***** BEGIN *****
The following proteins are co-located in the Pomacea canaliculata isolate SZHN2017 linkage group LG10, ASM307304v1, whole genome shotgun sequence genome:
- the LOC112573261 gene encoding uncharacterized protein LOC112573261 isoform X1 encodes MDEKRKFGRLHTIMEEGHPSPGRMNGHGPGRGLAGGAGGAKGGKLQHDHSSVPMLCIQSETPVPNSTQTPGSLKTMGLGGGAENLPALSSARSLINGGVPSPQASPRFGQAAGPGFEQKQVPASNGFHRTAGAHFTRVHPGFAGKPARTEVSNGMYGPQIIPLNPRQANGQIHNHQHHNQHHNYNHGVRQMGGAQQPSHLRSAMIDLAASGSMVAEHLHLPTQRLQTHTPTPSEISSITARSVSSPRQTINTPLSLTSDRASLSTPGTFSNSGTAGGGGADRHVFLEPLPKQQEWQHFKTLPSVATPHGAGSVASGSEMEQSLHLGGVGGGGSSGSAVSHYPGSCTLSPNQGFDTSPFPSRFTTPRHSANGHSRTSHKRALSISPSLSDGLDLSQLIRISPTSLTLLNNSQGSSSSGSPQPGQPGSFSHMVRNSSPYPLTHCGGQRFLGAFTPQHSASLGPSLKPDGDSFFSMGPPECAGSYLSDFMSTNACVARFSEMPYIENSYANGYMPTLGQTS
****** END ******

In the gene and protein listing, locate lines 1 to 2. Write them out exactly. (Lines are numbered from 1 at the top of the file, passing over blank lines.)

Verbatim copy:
The following proteins are co-located in the Pomacea canaliculata isolate SZHN2017 linkage group LG10, ASM307304v1, whole genome shotgun sequence genome:
- the LOC112573261 gene encoding uncharacterized protein LOC112573261 isoform X1 encodes MDEKRKFGRLHTIMEEGHPSPGRMNGHGPGRGLAGGAGGAKGGKLQHDHSSVPMLCIQSETPVPNSTQTPGSLKTMGLGGGAENLPALSSARSLINGGVPSPQASPRFGQAAGPGFEQKQVPASNGFHRTAGAHFTRVHPGFAGKPARTEVSNGMYGPQIIPLNPRQANGQIHNHQHHNQHHNYNHGVRQMGGAQQPSHLRSAMIDLAASGSMVAEHLHLPTQRLQTHTPTPSEISSITARSVSSPRQTINTPLSLTSDRASLSTPGTFSNSGTAGGGGADRHVFLEPLPKQQEWQHFKTLPSVATPHGAGSVASGSEMEQSLHLGGVGGGGSSGSAVSHYPGSCTLSPNQGFDTSPFPSRFTTPRHSANGHSRTSHKRALSISPSLSDGLDLSQLIRISPTSLTLLNNSQGSSSSGSPQPGQPGSFSHMVRNSSPYPLTHCGGQRFLGAFTPQHSASLGPSLKPDGDSFFSMGPPECAGSYLSDFMSTNACVARFSEMPYIENSYANGYMPTLGQTS